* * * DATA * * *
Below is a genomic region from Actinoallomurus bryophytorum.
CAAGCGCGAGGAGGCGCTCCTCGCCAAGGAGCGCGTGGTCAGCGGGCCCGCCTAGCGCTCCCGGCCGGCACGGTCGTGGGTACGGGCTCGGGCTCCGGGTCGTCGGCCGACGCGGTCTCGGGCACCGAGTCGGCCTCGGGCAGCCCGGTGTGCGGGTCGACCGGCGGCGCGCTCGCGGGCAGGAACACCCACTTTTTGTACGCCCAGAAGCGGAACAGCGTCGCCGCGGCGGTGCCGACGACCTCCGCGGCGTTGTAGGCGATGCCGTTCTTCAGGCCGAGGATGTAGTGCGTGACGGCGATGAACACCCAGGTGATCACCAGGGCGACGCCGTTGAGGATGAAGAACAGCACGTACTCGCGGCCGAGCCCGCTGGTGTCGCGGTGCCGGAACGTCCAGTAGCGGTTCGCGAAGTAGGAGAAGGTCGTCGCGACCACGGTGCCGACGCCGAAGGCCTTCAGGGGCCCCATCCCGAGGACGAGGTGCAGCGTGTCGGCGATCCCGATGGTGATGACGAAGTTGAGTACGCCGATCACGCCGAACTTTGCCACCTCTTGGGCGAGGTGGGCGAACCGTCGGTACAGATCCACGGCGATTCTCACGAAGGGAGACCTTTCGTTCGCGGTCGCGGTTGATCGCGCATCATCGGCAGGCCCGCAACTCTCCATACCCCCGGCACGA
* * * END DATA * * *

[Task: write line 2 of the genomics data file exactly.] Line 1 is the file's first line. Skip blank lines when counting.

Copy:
CAAGCGCGAGGAGGCGCTCCTCGCCAAGGAGCGCGTGGTCAGCGGGCCCGCCTAGCGCTCCCGGCCGGCACGGTCGTGGGTACGGGCTCGGGCTCCGGGTCGTCGGCCGACGCGGTCTCGGGCACCGAGTCGGCCTCGGGCAGCCCGGTGTGCGGGTCGACCGGCGGCGCGCTCGCGGGCAGGAACACCCACTTTTTGTACGCCCAGAAGCGGAACAGCGTCGCCGCGGCGGTGCCGACGACCTCCGCGGCGTTGTAGGCGATGCCGTTCTTCAGGCCGAGGATGTAGTGCGTGACGGCGATGAACACCCAGGTGATCACCAGGGCGACGCCGTTGAGGATGAAGAACAGCACGTACTCGCGGCCGAGCCCGCTGGTGTCGCGGTGCCGGAACGTCCAGTAGCGGTTCGCGAAGTAGGAGAAGGTCGTCGCGACCACGGTGCCGACGCCGAAGGCCTTCAGGGGCCCCATCCCGAGGACGAGGTGCAGCGTGTCGGCGATCCCGATGGTGATGACGAAGTTGAGTACGCCGATCACGCCGAACTTTGCCACCTCTTGGGCGAGGTGGGCGAACCGTCGGTACAGATCCACGGCGATTCTCACGAAGGGAGACCTTTCGTTCGCGGTCGCGGTTGATCGCGCATCATCGGCAGGCCCGCAACTCTCCATACCCCCGGCACGA